College OKs plans to teach at military prison

Coastline Community College will move forward with its plan to teach classes at a military prison in San Diego this fall.

The college's governing body, the Coast Community College District board of trustees, Wednesday approved an agreement to offer entrepreneurship and small-business management courses at the lockup.

Coastline faculty will teach seven courses over two eight-week sessions in the Navy brig at Marine Corps Air Station Miramar, which is about 10 miles from downtown San Diego.

Trustee Jim Moreno called the agreement a "big deal."

"I think this is really getting the word out on what we're all about," he said.

Coastline has small campuses in Newport Beach, Garden Grove and Westminster, but also has a swath of less conventional class offerings.

Out of the college's 10,560-member student body in spring 2013, 1,125 were incarcerated, according to Jorge Sanchez, Coastline's director of research.

Coastline also offers five sessions per year specifically for members of the military.

An additional 3,000 students enrolled in each of those sessions in 2013, according to Sanchez's numbers.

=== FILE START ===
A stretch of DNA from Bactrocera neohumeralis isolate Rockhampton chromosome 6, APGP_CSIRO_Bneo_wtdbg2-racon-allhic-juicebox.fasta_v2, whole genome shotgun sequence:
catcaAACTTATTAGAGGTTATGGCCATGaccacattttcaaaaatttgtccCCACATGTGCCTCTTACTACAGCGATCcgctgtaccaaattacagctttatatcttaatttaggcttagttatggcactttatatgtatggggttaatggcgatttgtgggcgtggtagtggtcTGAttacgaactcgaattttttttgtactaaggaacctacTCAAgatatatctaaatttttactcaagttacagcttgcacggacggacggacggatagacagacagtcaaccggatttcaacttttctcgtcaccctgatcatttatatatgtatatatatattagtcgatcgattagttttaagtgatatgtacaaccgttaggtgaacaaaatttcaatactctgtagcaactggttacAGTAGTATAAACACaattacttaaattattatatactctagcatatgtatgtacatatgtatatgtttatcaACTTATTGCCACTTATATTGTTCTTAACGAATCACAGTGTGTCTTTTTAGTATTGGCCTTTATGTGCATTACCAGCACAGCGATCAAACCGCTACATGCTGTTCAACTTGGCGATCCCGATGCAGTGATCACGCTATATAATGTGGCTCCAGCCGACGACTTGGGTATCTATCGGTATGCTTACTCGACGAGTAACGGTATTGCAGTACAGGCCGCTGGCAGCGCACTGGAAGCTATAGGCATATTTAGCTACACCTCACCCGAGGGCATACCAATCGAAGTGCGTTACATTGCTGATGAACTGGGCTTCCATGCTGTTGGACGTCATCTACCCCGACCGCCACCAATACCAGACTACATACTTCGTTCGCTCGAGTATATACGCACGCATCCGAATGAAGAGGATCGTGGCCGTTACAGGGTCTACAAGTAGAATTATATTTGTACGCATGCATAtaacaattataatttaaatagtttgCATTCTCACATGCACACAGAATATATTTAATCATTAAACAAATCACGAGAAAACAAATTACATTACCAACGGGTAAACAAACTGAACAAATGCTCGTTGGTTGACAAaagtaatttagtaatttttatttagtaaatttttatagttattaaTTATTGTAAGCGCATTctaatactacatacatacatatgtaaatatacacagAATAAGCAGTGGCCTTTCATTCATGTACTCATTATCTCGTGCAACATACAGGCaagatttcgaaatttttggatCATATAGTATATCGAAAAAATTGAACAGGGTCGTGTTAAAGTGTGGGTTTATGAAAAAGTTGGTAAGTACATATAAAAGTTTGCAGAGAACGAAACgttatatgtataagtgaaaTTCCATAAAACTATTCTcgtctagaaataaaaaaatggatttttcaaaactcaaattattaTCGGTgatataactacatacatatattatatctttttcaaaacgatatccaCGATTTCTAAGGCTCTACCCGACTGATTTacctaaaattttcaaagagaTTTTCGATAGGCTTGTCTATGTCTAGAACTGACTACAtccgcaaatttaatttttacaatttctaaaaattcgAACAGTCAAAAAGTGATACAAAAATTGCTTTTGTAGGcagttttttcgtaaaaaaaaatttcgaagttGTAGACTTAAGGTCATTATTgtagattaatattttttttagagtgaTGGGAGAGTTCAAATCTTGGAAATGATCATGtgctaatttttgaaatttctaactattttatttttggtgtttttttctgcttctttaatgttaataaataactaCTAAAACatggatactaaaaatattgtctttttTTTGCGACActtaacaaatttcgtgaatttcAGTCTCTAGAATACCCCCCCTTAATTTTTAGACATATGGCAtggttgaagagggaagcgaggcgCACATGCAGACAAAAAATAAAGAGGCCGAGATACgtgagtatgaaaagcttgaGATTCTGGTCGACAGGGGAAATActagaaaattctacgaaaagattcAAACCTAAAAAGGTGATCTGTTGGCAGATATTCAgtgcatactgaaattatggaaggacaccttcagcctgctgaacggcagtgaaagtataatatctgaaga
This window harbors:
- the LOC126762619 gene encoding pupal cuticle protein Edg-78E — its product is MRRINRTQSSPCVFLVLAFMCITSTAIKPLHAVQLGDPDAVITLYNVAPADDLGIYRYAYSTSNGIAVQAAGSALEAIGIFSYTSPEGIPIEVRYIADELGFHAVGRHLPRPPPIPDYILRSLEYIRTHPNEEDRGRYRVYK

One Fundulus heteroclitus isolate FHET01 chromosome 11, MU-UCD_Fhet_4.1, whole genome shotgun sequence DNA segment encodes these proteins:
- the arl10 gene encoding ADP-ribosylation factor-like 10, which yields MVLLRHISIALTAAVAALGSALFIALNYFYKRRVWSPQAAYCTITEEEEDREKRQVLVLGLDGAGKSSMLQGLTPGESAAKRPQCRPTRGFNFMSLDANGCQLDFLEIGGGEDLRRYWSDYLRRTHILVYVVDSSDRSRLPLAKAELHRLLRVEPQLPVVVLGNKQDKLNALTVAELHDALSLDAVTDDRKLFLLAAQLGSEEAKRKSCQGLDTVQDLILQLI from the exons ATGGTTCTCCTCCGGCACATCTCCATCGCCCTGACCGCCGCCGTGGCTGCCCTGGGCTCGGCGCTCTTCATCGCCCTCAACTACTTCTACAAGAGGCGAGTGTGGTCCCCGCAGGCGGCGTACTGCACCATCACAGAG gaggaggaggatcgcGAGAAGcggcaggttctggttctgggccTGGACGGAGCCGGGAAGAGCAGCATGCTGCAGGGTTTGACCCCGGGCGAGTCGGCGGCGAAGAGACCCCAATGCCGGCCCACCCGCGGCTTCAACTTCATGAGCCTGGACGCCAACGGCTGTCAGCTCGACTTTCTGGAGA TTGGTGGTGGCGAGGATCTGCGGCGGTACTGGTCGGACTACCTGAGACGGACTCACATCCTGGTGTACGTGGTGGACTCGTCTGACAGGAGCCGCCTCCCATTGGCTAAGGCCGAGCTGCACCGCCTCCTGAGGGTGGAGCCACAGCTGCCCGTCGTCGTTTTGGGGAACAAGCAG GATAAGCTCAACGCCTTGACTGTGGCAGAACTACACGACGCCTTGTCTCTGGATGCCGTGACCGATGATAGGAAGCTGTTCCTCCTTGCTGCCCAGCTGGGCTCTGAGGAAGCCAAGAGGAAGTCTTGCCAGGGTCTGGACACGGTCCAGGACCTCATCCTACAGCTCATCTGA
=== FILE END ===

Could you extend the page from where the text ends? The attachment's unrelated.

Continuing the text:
The Navy brig program will be the first time Coastline combines those two categories of military members and prisoners as students, and it's starting at the Navy's request.

"We have a very close working relationship with the Navy," Coastline President Loretta Adrian said. "The regional education services officer in the San Diego area identified this as a critical need."

Coastline expects about 20 people to enroll in each of this fall's seven classes. They will cost prisoners $169 per unit but be paid out of prisoners' GI Bill benefits.

The brig holds about 400 inmates who have committed or are accused of anything from petty crimes to serious offenses, according to Coastline.

The Navy is interested in expanding on-site and online classes in the San Diego area in addition to this fall's brig program, Adrian said.

"I think we'll probably get people interested in signing up for classes once they go through this process," Moreno said. "We have a captive audience, as they say."

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